And the stark future, stripped of all delight,
Loomed up so near — I could but wake and sigh.

Now they are gone. I lie with ungirt will
And unlit candle, sleeping quietly.
Love flows around me with its calm and blessing;
I can but let it take me, and be still,
And know that you, beloved, though far from me,
All night are with me — comforting, caressing.

Let us finish this week with Mary Webb by reading a poem that transcends, rather than denies sorrow. And we can pray that all may feel love’s calm and blessing, flowing around us. Love is not static! It is active,  alive now. Delight can return and will.

Leave a comment

Filed under Daily Reflections, poetry

July 12, Readings from Mary Webb, XX: Hunger

modeltrainNot for the dear things said do I weep now;
Not for your deeds of quiet love and duty
Does my heart freeze and starve since you endow
Cold death with beauty.

Just for the look of utter comprehension;
The dear gay laugh that only true hearts know;
For these I would from life’s severe detention
Arise and go.

According to Stanford University’s Mary Webb archive, this poem grew out of grief for her late father. Her own sorrows and trials were to follow.

Leave a comment

Filed under Daily Reflections, poetry

L’Arche mini pilgrimage around Canterbury, I.

Leave a comment

Filed under Daily Reflections, L'Arche, Summer

July 7: Readings from Mary Webb XV: just gazing.

barley-sea-waves-b-w-2-640x477

I had not realised how long it had been since I promised more from Mary Webb, until I began re-reading her official biography, ‘Mary Webb: her life and work’ by Thomas Moult, Jonathan Cape, 1935. These lines from pp23; 25-26 set me looking at her poetry again. What treat can I find for tomorrow?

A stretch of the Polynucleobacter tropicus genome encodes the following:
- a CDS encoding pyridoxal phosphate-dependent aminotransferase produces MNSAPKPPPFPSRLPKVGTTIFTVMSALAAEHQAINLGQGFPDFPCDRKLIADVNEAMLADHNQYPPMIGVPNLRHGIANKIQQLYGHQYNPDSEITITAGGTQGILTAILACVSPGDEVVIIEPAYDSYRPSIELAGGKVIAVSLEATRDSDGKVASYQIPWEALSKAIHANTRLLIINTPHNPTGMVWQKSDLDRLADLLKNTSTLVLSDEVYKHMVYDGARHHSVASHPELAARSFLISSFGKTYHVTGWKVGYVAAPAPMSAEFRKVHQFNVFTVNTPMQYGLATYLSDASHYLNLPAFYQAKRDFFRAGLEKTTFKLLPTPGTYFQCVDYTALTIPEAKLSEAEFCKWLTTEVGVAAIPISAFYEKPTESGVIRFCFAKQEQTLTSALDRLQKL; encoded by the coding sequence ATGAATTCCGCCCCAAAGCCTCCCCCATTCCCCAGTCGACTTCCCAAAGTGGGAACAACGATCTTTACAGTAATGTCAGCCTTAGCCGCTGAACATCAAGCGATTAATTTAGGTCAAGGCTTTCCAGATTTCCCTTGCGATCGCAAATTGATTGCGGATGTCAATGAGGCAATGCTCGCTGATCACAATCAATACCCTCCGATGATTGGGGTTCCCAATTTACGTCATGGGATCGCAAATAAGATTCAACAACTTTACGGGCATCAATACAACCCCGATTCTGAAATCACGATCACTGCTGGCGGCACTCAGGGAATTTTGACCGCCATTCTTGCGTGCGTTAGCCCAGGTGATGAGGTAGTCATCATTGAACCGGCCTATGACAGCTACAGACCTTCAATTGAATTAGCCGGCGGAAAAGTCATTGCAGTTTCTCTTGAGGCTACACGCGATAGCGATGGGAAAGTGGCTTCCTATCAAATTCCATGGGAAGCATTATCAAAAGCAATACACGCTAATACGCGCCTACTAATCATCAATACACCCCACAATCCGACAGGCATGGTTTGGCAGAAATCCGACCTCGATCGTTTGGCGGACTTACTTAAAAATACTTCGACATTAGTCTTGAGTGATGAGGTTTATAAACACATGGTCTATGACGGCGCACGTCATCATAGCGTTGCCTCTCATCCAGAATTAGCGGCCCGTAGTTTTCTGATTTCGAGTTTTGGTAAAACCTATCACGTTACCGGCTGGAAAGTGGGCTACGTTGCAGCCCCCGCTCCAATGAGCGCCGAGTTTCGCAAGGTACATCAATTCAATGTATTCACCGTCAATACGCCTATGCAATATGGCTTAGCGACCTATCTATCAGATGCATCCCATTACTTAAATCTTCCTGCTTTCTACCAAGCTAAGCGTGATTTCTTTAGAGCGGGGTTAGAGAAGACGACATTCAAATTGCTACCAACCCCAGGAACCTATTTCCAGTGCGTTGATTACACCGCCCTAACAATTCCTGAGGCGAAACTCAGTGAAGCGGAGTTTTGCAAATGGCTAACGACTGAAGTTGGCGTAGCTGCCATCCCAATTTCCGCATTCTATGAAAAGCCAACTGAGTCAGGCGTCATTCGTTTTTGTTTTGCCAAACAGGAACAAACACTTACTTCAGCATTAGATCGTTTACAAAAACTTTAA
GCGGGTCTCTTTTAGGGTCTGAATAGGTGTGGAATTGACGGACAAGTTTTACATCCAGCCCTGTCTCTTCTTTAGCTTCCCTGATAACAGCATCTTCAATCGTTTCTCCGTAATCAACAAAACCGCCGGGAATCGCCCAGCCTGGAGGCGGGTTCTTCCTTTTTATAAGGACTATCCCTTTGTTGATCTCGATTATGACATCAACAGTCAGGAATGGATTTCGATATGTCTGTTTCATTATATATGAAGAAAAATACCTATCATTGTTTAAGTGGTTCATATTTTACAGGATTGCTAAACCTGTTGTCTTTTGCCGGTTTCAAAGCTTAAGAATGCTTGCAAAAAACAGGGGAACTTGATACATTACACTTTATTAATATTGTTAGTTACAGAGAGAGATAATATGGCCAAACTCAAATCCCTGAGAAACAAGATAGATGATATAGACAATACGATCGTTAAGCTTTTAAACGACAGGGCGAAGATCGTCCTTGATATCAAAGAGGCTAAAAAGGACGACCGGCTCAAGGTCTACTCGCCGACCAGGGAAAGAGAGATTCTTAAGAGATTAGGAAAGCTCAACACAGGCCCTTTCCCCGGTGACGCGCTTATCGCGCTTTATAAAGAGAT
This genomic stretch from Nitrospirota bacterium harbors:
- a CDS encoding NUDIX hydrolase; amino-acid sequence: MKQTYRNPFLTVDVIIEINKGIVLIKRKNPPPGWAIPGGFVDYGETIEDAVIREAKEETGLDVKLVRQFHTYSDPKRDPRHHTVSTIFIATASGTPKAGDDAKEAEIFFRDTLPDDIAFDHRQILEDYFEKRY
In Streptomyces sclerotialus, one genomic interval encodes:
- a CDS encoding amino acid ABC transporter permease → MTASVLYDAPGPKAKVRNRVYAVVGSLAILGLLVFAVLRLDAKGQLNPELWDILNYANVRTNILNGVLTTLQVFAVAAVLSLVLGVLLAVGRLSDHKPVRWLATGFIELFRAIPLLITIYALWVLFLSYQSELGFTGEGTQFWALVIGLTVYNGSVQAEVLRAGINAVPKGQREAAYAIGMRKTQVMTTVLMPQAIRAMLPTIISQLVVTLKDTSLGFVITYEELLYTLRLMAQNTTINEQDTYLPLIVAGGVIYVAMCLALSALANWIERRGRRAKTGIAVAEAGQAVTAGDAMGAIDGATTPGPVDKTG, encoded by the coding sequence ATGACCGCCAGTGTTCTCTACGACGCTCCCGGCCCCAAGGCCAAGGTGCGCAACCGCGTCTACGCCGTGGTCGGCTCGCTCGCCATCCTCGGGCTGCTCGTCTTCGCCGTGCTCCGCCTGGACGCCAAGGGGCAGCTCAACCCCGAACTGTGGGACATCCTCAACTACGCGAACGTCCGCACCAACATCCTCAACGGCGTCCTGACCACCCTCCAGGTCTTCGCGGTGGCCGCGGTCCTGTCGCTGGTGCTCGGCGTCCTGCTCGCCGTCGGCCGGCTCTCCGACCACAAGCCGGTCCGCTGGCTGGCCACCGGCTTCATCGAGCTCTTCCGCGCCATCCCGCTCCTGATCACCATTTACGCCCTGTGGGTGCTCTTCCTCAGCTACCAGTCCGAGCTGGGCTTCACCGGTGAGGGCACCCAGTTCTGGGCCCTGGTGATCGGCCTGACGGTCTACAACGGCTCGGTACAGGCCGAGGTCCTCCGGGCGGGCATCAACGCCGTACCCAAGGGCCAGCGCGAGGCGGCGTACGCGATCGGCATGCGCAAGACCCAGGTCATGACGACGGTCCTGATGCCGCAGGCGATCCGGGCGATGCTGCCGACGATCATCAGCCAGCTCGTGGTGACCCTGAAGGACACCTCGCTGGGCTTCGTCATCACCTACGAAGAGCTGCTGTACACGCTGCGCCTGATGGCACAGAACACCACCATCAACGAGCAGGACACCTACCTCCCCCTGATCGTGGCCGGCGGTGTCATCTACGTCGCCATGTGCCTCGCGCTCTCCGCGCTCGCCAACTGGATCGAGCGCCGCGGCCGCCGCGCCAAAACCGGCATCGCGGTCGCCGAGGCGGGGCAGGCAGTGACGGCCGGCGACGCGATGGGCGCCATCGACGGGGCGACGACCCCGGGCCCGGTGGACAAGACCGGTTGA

One of her brothers remembers how in girlhood she would go out early in the morning and sit in the grass ad watch the wild flowers open. She would watch them at evening, too, seeing them close. he remembers also how she ‘lay for hours and hours, just gazing at the wheat field, as the wind ran across it.’

[Mary Webb] eventually praised it all so proudly and gratefully in her prose and verse.

‘Long, long ago I thought on all these things,

Long, long ago I loved them.’

Lord, give us eyes to see your world, and the grace to love and nurture it. Amen.

The picture shows barley rather than wheat, but the monochrome brings out the dancing, like tango partners en masse!

 

Leave a comment

Filed under Daily Reflections, Laudato si', PLaces, poetry